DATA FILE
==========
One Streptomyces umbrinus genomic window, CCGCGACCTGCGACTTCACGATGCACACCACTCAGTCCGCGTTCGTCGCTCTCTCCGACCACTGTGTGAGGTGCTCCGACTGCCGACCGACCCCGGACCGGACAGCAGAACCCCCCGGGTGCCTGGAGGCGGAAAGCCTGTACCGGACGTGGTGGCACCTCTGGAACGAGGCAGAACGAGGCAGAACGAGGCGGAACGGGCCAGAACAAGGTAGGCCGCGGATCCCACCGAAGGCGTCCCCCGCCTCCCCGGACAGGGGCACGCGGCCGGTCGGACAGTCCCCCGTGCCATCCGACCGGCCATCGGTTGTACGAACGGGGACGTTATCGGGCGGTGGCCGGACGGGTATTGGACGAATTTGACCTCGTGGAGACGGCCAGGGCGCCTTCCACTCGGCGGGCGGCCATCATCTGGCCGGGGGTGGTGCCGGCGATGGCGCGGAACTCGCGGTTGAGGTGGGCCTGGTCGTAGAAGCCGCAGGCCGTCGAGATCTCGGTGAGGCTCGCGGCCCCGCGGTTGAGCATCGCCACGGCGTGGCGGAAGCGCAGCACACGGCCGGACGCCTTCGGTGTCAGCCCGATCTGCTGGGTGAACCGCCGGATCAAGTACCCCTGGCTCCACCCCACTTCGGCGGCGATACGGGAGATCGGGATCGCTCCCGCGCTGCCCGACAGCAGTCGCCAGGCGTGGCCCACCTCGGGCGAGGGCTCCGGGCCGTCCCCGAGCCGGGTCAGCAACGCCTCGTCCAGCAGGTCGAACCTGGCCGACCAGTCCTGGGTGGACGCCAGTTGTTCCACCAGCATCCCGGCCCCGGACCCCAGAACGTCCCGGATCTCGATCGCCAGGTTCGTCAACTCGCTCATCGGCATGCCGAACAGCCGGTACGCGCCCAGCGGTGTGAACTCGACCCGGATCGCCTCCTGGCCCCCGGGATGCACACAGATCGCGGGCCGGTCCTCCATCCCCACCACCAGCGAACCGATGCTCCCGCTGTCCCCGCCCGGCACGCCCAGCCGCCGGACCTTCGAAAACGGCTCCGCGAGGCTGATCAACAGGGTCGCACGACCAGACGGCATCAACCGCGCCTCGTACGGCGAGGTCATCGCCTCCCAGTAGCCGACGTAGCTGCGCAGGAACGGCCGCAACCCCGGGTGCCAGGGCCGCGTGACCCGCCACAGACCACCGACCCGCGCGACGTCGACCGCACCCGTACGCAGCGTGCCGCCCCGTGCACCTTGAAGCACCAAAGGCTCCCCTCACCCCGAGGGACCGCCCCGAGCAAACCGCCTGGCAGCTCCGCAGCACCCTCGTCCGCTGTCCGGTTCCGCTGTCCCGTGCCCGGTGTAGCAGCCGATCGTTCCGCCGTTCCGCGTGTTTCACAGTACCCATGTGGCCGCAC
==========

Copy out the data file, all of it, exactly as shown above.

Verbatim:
One Streptomyces umbrinus genomic window, CCGCGACCTGCGACTTCACGATGCACACCACTCAGTCCGCGTTCGTCGCTCTCTCCGACCACTGTGTGAGGTGCTCCGACTGCCGACCGACCCCGGACCGGACAGCAGAACCCCCCGGGTGCCTGGAGGCGGAAAGCCTGTACCGGACGTGGTGGCACCTCTGGAACGAGGCAGAACGAGGCAGAACGAGGCGGAACGGGCCAGAACAAGGTAGGCCGCGGATCCCACCGAAGGCGTCCCCCGCCTCCCCGGACAGGGGCACGCGGCCGGTCGGACAGTCCCCCGTGCCATCCGACCGGCCATCGGTTGTACGAACGGGGACGTTATCGGGCGGTGGCCGGACGGGTATTGGACGAATTTGACCTCGTGGAGACGGCCAGGGCGCCTTCCACTCGGCGGGCGGCCATCATCTGGCCGGGGGTGGTGCCGGCGATGGCGCGGAACTCGCGGTTGAGGTGGGCCTGGTCGTAGAAGCCGCAGGCCGTCGAGATCTCGGTGAGGCTCGCGGCCCCGCGGTTGAGCATCGCCACGGCGTGGCGGAAGCGCAGCACACGGCCGGACGCCTTCGGTGTCAGCCCGATCTGCTGGGTGAACCGCCGGATCAAGTACCCCTGGCTCCACCCCACTTCGGCGGCGATACGGGAGATCGGGATCGCTCCCGCGCTGCCCGACAGCAGTCGCCAGGCGTGGCCCACCTCGGGCGAGGGCTCCGGGCCGTCCCCGAGCCGGGTCAGCAACGCCTCGTCCAGCAGGTCGAACCTGGCCGACCAGTCCTGGGTGGACGCCAGTTGTTCCACCAGCATCCCGGCCCCGGACCCCAGAACGTCCCGGATCTCGATCGCCAGGTTCGTCAACTCGCTCATCGGCATGCCGAACAGCCGGTACGCGCCCAGCGGTGTGAACTCGACCCGGATCGCCTCCTGGCCCCCGGGATGCACACAGATCGCGGGCCGGTCCTCCATCCCCACCACCAGCGAACCGATGCTCCCGCTGTCCCCGCCCGGCACGCCCAGCCGCCGGACCTTCGAAAACGGCTCCGCGAGGCTGATCAACAGGGTCGCACGACCAGACGGCATCAACCGCGCCTCGTACGGCGAGGTCATCGCCTCCCAGTAGCCGACGTAGCTGCGCAGGAACGGCCGCAACCCCGGGTGCCAGGGCCGCGTGACCCGCCACAGACCACCGACCCGCGCGACGTCGACCGCACCCGTACGCAGCGTGCCGCCCCGTGCACCTTGAAGCACCAAAGGCTCCCCTCACCCCGAGGGACCGCCCCGAGCAAACCGCCTGGCAGCTCCGCAGCACCCTCGTCCGCTGTCCGGTTCCGCTGTCCCGTGCCCGGTGTAGCAGCCGATCGTTCCGCCGTTCCGCGTGTTTCACAGTACCCATGTGGCCGCAC